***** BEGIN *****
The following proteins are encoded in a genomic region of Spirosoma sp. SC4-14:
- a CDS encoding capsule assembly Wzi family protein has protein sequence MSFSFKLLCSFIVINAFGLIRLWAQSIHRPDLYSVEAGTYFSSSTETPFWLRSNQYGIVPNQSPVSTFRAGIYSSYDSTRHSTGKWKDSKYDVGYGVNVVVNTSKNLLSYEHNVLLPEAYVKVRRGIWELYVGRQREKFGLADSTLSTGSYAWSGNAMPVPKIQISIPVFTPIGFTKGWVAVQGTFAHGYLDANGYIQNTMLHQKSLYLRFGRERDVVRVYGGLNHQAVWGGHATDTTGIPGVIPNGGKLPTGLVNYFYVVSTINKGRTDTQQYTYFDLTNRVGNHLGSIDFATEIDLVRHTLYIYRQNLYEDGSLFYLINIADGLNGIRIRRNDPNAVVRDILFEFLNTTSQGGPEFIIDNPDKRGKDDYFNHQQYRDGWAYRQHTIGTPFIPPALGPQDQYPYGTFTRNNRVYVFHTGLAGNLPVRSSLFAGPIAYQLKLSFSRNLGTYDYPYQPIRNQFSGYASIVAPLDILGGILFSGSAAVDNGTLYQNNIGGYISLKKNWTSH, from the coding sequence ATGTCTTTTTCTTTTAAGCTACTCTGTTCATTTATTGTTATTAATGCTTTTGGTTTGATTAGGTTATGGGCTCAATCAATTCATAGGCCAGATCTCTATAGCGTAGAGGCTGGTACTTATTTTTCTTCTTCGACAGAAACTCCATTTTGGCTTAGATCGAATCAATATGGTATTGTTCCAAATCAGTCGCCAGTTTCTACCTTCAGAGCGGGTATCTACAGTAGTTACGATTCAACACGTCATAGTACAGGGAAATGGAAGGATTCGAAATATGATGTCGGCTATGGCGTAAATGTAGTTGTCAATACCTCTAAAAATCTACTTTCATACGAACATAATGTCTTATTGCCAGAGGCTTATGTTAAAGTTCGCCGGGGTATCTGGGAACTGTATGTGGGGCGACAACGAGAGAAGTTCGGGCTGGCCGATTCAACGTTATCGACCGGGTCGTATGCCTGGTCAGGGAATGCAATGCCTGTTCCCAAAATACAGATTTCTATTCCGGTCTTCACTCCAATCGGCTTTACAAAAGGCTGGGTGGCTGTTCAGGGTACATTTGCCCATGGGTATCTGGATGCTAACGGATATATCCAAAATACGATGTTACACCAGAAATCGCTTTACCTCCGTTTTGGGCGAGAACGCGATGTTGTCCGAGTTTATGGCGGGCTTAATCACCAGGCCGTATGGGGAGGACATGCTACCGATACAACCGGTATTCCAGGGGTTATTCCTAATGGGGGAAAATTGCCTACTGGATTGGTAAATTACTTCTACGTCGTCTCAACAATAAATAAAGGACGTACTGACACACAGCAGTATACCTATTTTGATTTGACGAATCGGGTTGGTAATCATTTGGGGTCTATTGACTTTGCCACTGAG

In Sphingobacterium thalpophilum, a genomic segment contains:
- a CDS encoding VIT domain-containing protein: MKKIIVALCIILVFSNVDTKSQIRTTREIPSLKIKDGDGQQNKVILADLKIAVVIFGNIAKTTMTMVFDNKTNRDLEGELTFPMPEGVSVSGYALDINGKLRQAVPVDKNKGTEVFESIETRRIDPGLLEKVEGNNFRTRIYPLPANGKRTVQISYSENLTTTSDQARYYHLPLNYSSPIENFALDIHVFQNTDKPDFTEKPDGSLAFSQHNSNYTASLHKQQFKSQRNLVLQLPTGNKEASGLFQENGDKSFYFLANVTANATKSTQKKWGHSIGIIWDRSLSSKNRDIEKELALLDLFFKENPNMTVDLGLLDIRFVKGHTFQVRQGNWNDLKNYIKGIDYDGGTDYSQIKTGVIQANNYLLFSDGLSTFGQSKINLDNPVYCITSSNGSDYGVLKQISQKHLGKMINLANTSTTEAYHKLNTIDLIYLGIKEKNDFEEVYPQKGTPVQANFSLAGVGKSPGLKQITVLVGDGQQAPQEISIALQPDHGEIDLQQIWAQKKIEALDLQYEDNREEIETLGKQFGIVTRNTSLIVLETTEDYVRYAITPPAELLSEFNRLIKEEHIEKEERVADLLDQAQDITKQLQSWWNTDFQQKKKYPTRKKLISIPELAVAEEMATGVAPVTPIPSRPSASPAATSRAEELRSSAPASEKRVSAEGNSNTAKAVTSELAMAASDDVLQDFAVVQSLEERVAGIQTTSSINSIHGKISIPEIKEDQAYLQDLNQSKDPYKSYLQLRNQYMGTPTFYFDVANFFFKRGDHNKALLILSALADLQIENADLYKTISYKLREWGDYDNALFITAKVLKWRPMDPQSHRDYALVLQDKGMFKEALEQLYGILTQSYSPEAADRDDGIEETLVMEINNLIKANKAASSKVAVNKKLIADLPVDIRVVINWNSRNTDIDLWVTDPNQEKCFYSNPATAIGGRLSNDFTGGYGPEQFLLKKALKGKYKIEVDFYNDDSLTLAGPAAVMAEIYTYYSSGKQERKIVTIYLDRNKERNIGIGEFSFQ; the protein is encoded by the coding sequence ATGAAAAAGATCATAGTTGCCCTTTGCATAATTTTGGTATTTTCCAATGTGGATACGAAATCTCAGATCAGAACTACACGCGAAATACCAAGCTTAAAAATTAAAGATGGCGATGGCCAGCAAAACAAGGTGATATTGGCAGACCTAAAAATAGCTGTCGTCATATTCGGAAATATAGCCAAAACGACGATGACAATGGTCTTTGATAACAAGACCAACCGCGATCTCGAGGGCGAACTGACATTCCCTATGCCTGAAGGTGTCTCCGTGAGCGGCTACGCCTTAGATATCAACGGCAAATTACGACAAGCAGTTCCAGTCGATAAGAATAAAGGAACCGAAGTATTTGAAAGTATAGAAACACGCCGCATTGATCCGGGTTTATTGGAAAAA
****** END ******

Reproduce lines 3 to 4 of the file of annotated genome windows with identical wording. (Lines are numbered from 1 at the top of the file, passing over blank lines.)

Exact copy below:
In Sphingobacterium thalpophilum, a genomic segment contains:
- a CDS encoding VIT domain-containing protein: MKKIIVALCIILVFSNVDTKSQIRTTREIPSLKIKDGDGQQNKVILADLKIAVVIFGNIAKTTMTMVFDNKTNRDLEGELTFPMPEGVSVSGYALDINGKLRQAVPVDKNKGTEVFESIETRRIDPGLLEKVEGNNFRTRIYPLPANGKRTVQISYSENLTTTSDQARYYHLPLNYSSPIENFALDIHVFQNTDKPDFTEKPDGSLAFSQHNSNYTASLHKQQFKSQRNLVLQLPTGNKEASGLFQENGDKSFYFLANVTANATKSTQKKWGHSIGIIWDRSLSSKNRDIEKELALLDLFFKENPNMTVDLGLLDIRFVKGHTFQVRQGNWNDLKNYIKGIDYDGGTDYSQIKTGVIQANNYLLFSDGLSTFGQSKINLDNPVYCITSSNGSDYGVLKQISQKHLGKMINLANTSTTEAYHKLNTIDLIYLGIKEKNDFEEVYPQKGTPVQANFSLAGVGKSPGLKQITVLVGDGQQAPQEISIALQPDHGEIDLQQIWAQKKIEALDLQYEDNREEIETLGKQFGIVTRNTSLIVLETTEDYVRYAITPPAELLSEFNRLIKEEHIEKEERVADLLDQAQDITKQLQSWWNTDFQQKKKYPTRKKLISIPELAVAEEMATGVAPVTPIPSRPSASPAATSRAEELRSSAPASEKRVSAEGNSNTAKAVTSELAMAASDDVLQDFAVVQSLEERVAGIQTTSSINSIHGKISIPEIKEDQAYLQDLNQSKDPYKSYLQLRNQYMGTPTFYFDVANFFFKRGDHNKALLILSALADLQIENADLYKTISYKLREWGDYDNALFITAKVLKWRPMDPQSHRDYALVLQDKGMFKEALEQLYGILTQSYSPEAADRDDGIEETLVMEINNLIKANKAASSKVAVNKKLIADLPVDIRVVINWNSRNTDIDLWVTDPNQEKCFYSNPATAIGGRLSNDFTGGYGPEQFLLKKALKGKYKIEVDFYNDDSLTLAGPAAVMAEIYTYYSSGKQERKIVTIYLDRNKERNIGIGEFSFQ; the protein is encoded by the coding sequence ATGAAAAAGATCATAGTTGCCCTTTGCATAATTTTGGTATTTTCCAATGTGGATACGAAATCTCAGATCAGAACTACACGCGAAATACCAAGCTTAAAAATTAAAGATGGCGATGGCCAGCAAAACAAGGTGATATTGGCAGACCTAAAAATAGCTGTCGTCATATTCGGAAATATAGCCAAAACGACGATGACAATGGTCTTTGATAACAAGACCAACCGCGATCTCGAGGGCGAACTGACATTCCCTATGCCTGAAGGTGTCTCCGTGAGCGGCTACGCCTTAGATATCAACGGCAAATTACGACAAGCAGTTCCAGTCGATAAGAATAAAGGAACCGAAGTATTTGAAAGTATAGAAACACGCCGCATTGATCCGGGTTTATTGGAAAAA